Community members and UC Santa Cruz students gathered Monday for two events in support of Palestinians affected by decades of Israeli occupation as Israel goes to war with militant group Hamas. The events, organized by UCSC Students for Justice in Palestine, included a march, rally and vigil, with some attendees expressing solidarity and hope for peace.
About 500 community members and UC Santa Cruz students attended two events Monday on the school’s campus for Palestinians who have been killed under decades of Israeli occupation. They also called for peace and freedom for Palestinians.
More than 300 attended a march and rally at noon from Quarry Plaza to McHenry Library, and about 200 gathered for a vigil at Quarry Plaza in the evening.
Jenin Jubran, whose Palestinian grandparents were displaced during the 1948 Arab-Israeli War, said the fight for peace has been a long and heartbreaking one. But as a Cabrillo College student, she felt supported when she learned about the rally and vigil taking place at UCSC.
“I’ve been fighting for my people and for Palestine, since I was a little kid,” she said, adding that now as a 20-year-old, it’s traumatizing to continue to see the suffering. “So, to find these little communities that I can be a part of, it’s easier to find solace in it.”
The events were organized by the UCSC Students for Justice in Palestine group, whose board members, for fear of retaliation, requested that they remain anonymous and not have their photos taken. A board member told Lookout the group has about 30 to 40 active members and that they’ve felt an outpouring of support from other student groups on campus for Monday’s events.
Mahi Rahman, a fourth-year UCSC computer engineering student, said he went to the vigil Monday night to show solidarity for his Palestinian friends and their loved ones.
Rahman, who came to the United States from Bangladesh with his family when he was 11, said while reading about the Israel-Hamas conflict he has been thinking about the lives lost in 1971 in the Bangladesh Liberation War, including his extended relatives.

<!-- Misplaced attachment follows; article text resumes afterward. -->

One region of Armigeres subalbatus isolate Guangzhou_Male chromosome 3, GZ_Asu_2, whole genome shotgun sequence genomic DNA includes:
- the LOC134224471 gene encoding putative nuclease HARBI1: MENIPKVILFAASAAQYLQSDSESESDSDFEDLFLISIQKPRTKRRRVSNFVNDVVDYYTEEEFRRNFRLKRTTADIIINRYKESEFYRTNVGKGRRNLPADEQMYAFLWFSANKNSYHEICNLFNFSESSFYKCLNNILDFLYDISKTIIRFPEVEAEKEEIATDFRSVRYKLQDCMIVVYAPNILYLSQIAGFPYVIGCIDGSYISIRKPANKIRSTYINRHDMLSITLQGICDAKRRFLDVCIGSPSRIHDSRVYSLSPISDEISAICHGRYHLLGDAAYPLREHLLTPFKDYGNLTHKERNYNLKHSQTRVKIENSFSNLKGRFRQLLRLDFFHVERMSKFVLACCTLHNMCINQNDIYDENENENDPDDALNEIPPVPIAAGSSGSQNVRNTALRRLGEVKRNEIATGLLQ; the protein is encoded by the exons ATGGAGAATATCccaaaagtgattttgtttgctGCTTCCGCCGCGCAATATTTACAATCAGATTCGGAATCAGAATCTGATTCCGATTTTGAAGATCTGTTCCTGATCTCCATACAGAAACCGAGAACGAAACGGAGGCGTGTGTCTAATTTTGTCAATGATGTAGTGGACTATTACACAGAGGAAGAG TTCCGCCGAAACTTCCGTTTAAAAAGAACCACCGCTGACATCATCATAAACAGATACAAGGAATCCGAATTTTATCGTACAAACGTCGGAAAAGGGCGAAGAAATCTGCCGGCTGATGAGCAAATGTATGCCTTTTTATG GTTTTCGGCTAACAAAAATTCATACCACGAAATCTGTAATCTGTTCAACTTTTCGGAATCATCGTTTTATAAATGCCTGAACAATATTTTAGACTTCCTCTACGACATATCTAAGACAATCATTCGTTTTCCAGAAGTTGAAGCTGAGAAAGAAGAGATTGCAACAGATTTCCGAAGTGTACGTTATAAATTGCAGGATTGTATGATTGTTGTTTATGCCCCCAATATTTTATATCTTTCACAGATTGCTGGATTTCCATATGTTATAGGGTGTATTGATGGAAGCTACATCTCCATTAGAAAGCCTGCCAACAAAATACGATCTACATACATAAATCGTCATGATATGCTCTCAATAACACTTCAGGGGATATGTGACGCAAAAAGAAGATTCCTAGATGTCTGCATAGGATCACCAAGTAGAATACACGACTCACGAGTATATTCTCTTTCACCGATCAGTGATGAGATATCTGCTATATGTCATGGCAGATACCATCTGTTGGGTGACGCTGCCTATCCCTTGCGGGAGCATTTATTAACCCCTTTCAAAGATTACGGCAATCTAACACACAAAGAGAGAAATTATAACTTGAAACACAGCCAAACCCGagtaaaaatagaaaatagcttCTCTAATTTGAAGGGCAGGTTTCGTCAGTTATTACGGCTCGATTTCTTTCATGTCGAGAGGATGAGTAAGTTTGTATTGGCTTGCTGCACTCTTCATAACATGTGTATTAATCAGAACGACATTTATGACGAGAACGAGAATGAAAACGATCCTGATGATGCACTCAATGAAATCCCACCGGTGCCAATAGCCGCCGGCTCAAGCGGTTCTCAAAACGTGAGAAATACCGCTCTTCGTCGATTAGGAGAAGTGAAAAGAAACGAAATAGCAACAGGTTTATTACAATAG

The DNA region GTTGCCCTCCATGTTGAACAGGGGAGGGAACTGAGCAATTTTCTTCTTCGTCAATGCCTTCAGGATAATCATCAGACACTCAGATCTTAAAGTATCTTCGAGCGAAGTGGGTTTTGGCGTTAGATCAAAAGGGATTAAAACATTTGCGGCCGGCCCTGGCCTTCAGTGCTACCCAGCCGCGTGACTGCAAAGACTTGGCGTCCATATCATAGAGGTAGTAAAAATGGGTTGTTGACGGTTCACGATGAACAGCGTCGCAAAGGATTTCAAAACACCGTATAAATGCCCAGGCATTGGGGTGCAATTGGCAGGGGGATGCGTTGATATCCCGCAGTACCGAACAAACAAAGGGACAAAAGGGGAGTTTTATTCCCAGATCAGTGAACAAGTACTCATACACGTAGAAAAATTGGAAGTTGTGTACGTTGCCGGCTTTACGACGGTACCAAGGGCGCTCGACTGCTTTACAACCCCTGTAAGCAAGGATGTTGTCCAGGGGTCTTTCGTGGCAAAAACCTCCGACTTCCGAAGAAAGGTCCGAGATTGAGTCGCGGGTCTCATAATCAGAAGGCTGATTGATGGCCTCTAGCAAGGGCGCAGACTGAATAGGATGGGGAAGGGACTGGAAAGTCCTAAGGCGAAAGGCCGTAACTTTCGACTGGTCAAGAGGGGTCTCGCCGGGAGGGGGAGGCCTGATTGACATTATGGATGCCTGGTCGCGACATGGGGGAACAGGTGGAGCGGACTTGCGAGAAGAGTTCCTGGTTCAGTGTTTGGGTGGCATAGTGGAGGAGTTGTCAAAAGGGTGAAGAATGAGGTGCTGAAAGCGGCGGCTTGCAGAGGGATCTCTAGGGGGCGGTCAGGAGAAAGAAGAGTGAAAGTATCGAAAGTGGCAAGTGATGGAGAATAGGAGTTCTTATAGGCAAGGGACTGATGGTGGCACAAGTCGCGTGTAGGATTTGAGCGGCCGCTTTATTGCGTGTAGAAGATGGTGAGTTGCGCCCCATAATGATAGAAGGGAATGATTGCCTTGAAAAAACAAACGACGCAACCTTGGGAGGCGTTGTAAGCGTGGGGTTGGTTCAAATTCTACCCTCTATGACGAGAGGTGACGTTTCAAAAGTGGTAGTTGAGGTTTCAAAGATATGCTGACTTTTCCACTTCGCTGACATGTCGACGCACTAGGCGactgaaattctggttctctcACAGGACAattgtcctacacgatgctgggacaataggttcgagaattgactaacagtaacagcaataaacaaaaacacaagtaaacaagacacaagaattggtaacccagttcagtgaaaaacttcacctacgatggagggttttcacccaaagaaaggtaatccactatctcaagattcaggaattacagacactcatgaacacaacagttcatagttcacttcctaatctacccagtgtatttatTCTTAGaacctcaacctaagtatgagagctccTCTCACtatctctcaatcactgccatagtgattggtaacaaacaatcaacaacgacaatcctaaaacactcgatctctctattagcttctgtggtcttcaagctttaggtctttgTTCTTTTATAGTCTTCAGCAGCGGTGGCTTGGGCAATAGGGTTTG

“In that war a lot of innocent lives were lost,” he said. “Now when I hear stories about innocent lives being lost in that region, I connect to it because I’m connected on the level where my people have experienced something similar.”
Photo gallery: Rally and vigil for Palestinians
Dean of Students Garrett Naiman as well as several faculty members attended the vigil, which started with a performance by three musicians to honor the victims. The musicians stood side by side in front of a Palestinian flag that lay on a wooden pallet next to a boulder in the middle of the plaza. Organizers placed Palestinian flags and signs including some that read “UCDIVEST” and “Land Back” on the boulder.
Several speakers who didn’t want to identify themselves said they appreciated the crowd for showing their support. They spoke about feeling hopeless, but also about the resilience of Palestinians and hope for peace.
The latest round of violence erupted Oct. 7 after the militant group Hamas broke through the border into southern Israel, killing more than 1,400 people, the deadliest single day in Israel’s history. Since then, Israeli missile strikes have killed more than 2,700 Palestinians.
United Nations officials have raised concerns about a deepening humanitarian crisis for Palestinians following the Israeli military’s order for about 1 million residents of northern Gaza to evacuate south as the Israeli military prepares for a ground invasion.
The order came days after Israel began pounding the densely populated Gaza Strip with missile strikes and cut off water, food, fuel and medical supplies to the area, which is home to more than 2 million people.
President Joe Biden was preparing to travel to Israel on Wednesday as the U.N. has called on Israel to reverse its evacuation order, saying it’s impossible to move so many people and that it will have catastrophic consequences.
While it’s been very difficult to witness the ongoing violence, Jubran, the Cabrillo College student, said she felt some hope on Monday.
“I really feel like this time around, and especially attending that protest today, I feel like something’s different,” she said. “For the Palestinian people, something will change and they will have peace soon.”
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